I use a Palm Pilot in addition to e-mail and a cell phone. I find I use the camera feature a lot while walking the property.

14. How do you share information with managers and other team members?
We have a daily coordination meeting with the managers. We discuss known issues, timeliness and new items on the horizon. Thursdays we have a meeting with all of the foreman and senior department managers from the trades, labor, engineering, fire command, and life safety. We discuss all of the closed and open work orders.

15. What is the largest challenge you face?
Keeping everyone happy. With an 85-acre complex there is plenty of work. A restaurant manager having a problem with a kitchen exhaust fan doesn’t necessarily care about a front desk computer crisis, plumbing problem, or malfunctioning air handler. He wants his kitchen fixed.

16. What does management expect from you and your team?
The executives want to make sure all the different departments interact well together. They want me to manage the budget, reduce costs where I can, and have a five-star property.

17. Do you and the other facility managers share information or buy collectively?
We do not buy collectively, but we have discussed it. We don’t have formal meetings, but we do share information especially with larger projects. I think each one of us has favorite equipment that solves problems for us because of the uniqueness of each facility. A one-solution-fits-all mentality would hurt us in many respects.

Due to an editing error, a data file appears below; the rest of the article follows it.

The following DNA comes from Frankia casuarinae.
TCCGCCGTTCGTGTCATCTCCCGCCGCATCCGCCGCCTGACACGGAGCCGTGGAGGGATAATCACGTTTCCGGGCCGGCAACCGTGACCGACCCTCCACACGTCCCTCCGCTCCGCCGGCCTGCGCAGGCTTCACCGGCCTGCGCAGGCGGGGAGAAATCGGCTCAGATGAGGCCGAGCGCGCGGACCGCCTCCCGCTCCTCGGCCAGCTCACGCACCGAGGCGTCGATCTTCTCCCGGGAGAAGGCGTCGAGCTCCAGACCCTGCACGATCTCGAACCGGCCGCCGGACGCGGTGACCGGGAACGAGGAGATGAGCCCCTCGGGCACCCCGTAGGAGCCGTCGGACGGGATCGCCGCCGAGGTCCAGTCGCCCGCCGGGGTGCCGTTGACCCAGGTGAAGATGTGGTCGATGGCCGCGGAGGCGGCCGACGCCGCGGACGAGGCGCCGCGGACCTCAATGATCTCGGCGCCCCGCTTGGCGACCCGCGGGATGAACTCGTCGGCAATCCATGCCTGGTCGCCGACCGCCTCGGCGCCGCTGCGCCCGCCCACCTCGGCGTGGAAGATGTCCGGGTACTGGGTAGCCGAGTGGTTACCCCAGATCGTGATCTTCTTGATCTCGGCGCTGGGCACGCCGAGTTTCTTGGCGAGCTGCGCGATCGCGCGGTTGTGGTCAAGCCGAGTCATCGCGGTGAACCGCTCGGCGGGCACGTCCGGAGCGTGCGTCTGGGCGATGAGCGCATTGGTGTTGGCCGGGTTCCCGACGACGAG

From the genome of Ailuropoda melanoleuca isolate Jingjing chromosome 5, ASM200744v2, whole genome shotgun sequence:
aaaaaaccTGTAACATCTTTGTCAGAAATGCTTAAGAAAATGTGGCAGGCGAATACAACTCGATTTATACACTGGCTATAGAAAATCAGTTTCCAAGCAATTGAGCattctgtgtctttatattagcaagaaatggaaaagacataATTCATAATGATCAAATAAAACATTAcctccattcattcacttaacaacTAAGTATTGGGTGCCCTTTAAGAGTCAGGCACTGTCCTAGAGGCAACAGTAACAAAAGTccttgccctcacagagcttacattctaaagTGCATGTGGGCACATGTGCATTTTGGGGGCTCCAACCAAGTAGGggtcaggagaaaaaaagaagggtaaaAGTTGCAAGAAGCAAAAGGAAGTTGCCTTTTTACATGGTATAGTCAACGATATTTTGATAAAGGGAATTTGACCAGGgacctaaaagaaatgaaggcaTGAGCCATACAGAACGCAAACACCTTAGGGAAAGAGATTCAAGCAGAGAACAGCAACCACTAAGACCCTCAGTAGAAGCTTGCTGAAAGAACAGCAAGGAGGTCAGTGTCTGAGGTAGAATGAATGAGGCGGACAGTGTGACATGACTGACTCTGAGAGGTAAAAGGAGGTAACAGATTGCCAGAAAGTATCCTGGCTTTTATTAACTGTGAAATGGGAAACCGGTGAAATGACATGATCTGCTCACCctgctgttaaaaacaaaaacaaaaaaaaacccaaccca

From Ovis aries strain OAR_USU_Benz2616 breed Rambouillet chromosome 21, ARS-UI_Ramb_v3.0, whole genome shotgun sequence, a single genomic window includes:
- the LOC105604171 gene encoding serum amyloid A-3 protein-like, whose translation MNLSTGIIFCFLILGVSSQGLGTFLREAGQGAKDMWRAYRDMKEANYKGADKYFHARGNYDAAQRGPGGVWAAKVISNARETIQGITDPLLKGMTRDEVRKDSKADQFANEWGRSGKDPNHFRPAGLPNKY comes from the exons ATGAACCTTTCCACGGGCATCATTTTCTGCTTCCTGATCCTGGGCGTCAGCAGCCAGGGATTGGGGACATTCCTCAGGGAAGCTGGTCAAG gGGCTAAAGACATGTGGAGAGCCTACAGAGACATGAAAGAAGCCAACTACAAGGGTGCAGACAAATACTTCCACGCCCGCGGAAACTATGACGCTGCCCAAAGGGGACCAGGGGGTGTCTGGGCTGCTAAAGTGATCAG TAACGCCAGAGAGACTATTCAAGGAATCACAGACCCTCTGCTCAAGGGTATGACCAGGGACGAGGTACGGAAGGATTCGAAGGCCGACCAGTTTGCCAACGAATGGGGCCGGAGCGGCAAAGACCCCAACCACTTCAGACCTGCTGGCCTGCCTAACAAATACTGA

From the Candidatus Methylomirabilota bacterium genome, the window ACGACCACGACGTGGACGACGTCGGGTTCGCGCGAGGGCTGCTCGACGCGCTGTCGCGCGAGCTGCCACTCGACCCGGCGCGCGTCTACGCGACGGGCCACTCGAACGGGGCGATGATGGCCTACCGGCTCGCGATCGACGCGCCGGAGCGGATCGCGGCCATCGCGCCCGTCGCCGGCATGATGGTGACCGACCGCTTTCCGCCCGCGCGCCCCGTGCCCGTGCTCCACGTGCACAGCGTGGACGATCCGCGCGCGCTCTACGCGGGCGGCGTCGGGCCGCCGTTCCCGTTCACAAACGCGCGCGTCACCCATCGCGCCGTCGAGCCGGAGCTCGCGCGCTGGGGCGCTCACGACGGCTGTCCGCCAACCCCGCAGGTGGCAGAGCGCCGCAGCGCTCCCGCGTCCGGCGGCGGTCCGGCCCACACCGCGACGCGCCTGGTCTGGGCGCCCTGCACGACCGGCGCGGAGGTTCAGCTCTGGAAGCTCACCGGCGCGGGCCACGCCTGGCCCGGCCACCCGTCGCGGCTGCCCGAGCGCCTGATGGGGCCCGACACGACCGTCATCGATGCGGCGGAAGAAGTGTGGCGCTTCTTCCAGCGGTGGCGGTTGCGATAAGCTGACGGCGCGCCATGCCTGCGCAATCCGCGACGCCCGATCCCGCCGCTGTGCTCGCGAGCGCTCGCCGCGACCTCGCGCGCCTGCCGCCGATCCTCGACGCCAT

18. Would you share some numbers with us?
These numbers are approximate – electrical 14.600 million KWH, natural gas 363,000 therms and 44 million gallons of water. Currently, we have 3,300 rooms, 5.5-million square feet of conditioned space, 15 restaurants, a nightclub, 10 lift stations (one of those is 50 feet deep), 40,000-gallon grease interceptors, over 600 air-handlers, and at any given time 7,000 people on property.

19. With regard to your new expansion, do you have most of the large mechanicals selected?
Yes. We have selected York chillers, RBI Fusion boilers, Alfa Laval heat exchangers, Climate Master water cooled heat pumps, and Greenheck fans to name a few.

20. What is your largest plumbing and mechanical challenge?
The underground on any property is always challenging because the system is so expansive — even with preventative maintenance and jetting. You don’t want the call on Saturday evening at 7:30 from the five-star dining room going full tilt saying all the drains are backing up, but you know it’s going to happen and our team needs to react.

Terry has over 23 years of experience in the advertising and publishing industries. He began his career with a business-to-business advertising agency. Prior to forming Hutchinson Tanker Ltd. and HVACR Business in January 2006, he spent 20 years with large national publishing and media firm where he was the publisher of several titles in the mechanical systems marketplace. 

In addition to his experience in advertising and publishing, Terry has worked closely with numerous industry-related associations over the years including AHRI, AMCA, and ABMA. He has also served on the Board of Directors for the American Boiler Manufactures Association (ABMA) and as chairman, for both the Associates Committee and the Marketing Communications Committee of ABMA.